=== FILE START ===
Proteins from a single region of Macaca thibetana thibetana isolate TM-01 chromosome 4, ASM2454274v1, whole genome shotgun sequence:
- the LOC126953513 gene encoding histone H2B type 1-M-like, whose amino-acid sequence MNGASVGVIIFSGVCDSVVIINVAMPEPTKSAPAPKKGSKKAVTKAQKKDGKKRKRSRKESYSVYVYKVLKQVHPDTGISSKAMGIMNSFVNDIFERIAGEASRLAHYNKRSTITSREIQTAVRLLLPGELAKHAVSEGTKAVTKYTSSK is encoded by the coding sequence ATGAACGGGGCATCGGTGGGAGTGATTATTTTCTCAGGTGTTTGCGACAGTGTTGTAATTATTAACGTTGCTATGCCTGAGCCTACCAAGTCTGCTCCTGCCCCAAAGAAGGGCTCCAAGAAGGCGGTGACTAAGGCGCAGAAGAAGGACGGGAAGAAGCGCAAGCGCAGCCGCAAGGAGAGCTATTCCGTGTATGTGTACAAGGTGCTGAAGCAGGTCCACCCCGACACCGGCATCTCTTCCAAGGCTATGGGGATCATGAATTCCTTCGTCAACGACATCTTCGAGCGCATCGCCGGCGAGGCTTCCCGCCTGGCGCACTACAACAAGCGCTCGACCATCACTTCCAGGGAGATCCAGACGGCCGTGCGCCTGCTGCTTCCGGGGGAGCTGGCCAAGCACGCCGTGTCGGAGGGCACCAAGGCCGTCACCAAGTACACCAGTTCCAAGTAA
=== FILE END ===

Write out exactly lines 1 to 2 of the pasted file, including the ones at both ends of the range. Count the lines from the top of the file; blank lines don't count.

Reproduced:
Proteins from a single region of Macaca thibetana thibetana isolate TM-01 chromosome 4, ASM2454274v1, whole genome shotgun sequence:
- the LOC126953513 gene encoding histone H2B type 1-M-like, whose amino-acid sequence MNGASVGVIIFSGVCDSVVIINVAMPEPTKSAPAPKKGSKKAVTKAQKKDGKKRKRSRKESYSVYVYKVLKQVHPDTGISSKAMGIMNSFVNDIFERIAGEASRLAHYNKRSTITSREIQTAVRLLLPGELAKHAVSEGTKAVTKYTSSK is encoded by the coding sequence ATGAACGGGGCATCGGTGGGAGTGATTATTTTCTCAGGTGTTTGCGACAGTGTTGTAATTATTAACGTTGCTATGCCTGAGCCTACCAAGTCTGCTCCTGCCCCAAAGAAGGGCTCCAAGAAGGCGGTGACTAAGGCGCAGAAGAAGGACGGGAAGAAGCGCAAGCGCAGCCGCAAGGAGAGCTATTCCGTGTATGTGTACAAGGTGCTGAAGCAGGTCCACCCCGACACCGGCATCTCTTCCAAGGCTATGGGGATCATGAATTCCTTCGTCAACGACATCTTCGAGCGCATCGCCGGCGAGGCTTCCCGCCTGGCGCACTACAACAAGCGCTCGACCATCACTTCCAGGGAGATCCAGACGGCCGTGCGCCTGCTGCTTCCGGGGGAGCTGGCCAAGCACGCCGTGTCGGAGGGCACCAAGGCCGTCACCAAGTACACCAGTTCCAAGTAA